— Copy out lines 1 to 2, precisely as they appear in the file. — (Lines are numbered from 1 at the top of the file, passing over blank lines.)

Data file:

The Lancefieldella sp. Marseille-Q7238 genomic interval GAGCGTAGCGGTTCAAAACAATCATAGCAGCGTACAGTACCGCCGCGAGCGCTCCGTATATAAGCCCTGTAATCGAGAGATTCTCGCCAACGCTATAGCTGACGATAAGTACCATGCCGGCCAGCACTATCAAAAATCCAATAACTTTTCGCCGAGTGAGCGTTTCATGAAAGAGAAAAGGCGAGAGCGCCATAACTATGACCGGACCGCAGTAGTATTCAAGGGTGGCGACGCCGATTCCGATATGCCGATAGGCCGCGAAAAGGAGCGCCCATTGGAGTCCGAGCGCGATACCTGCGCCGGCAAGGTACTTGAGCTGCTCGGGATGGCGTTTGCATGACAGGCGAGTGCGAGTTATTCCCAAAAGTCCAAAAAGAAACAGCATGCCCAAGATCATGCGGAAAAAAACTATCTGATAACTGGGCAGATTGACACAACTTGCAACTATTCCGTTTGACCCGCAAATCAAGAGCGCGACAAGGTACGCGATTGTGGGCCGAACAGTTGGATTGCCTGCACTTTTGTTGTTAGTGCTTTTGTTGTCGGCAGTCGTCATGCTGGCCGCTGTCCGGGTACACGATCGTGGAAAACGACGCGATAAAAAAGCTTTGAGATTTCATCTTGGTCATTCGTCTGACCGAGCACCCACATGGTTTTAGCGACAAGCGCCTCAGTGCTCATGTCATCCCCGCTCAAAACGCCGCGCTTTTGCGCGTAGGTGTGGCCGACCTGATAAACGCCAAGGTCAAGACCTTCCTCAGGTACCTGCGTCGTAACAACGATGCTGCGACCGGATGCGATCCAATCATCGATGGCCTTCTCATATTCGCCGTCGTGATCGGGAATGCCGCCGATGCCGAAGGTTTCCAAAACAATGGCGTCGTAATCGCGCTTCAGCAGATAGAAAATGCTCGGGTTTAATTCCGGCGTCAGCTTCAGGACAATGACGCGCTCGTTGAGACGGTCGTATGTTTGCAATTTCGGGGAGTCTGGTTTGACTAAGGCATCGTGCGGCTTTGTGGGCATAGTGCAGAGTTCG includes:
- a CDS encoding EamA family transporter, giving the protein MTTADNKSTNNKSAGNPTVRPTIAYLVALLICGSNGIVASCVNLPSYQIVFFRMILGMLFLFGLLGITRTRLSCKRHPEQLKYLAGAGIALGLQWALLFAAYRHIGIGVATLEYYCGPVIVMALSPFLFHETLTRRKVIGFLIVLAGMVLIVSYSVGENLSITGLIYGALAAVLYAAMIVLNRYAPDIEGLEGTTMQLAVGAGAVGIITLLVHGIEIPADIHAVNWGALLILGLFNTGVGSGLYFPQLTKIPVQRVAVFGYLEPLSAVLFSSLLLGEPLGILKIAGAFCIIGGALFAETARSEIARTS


The Lancefieldella sp. Marseille-Q7238 genomic interval GAGCGTAGCGGTTCAAAACAATCATAGCAGCGTACAGTACCGCCGCGAGCGCTCCGTATATAAGCCCTGTAATCGAGAGATTCTCGCCAACGCTATAGCTGACGATAAGTACCATGCCGGCCAGCACTATCAAAAATCCAATAACTTTTCGCCGAGTGAGCGTTTCATGAAAGAGAAAAGGCGAGAGCGCCATAACTATGACCGGACCGCAGTAGTATTCAAGGGTGGCGACGCCGATTCCGATATGCCGATAGGCCGCGAAAAGGAGCGCCCATTGGAGTCCGAGCGCGATACCTGCGCCGGCAAGGTACTTGAGCTGCTCGGGATGGCGTTTGCATGACAGGCGAGTGCGAGTTATTCCCAAAAGTCCAAAAAGAAACAGCATGCCCAAGATCATGCGGAAAAAAACTATCTGATAACTGGGCAGATTGACACAACTTGCAACTATTCCGTTTGACCCGCAAATCAAGAGCGCGACAAGGTACGCGATTGTGGGCCGAACAGTTGGATTGCCTGCACTTTTGTTGTTAGTGCTTTTGTTGTCGGCAGTCGTCATGCTGGCCGCTGTCCGGGTACACGATCGTGGAAAACGACGCGATAAAAAAGCTTTGAGATTTCATCTTGGTCATTCGTCTGACCGAGCACCCACATGGTTTTAGCGACAAGCGCCTCAGTGCTCATGTCATCCCCGCTCAAAACGCCGCGCTTTTGCGCGTAGGTGTGGCCGACCTGATAAACGCCAAGGTCAAGACCTTCCTCAGGTACCTGCGTCGTAACAACGATGCTGCGACCGGATGCGATCCAATCATCGATGGCCTTCTCATATTCGCCGTCGTGATCGGGAATGCCGCCGATGCCGAAGGTTTCCAAAACAATGGCGTCGTAATCGCGCTTCAGCAGATAGAAAATGCTCGGGTTTAATTCCGGCGTCAGCTTCAGGACAATGACGCGCTCGTTGAGACGGTCGTATGTTTGCAATTTCGGGGAGTCTGGTTTGACTAAGGCATCGTGCGGCTTTGTGGGCATAGTGCAGAGTTCG includes:
- a CDS encoding EamA family transporter, giving the protein MTTADNKSTNNKSAGNPTVRPTIAYLVALLICGSNGIVASCVNLPSYQIVFFRMILGMLFLFGLLGITRTRLSCKRHPEQLKYLAGAGIALGLQWALLFAAYRHIGIGVATLEYYCGPVIVMALSPFLFHETLTRRKVIGFLIVLAGMVLIVSYSVGENLSITGLIYGALAAVLYAAMIVLNRYAPDIEGLEGTTMQLAVGAGAVGIITLLVHGIEIPADIHAVNWGALLILGLFNTGVGSGLYFPQLTKIPVQRVAVFGYLEPLSAVLFSSLLLGEPLGILKIAGAFCIIGGALFAETARSEIARTS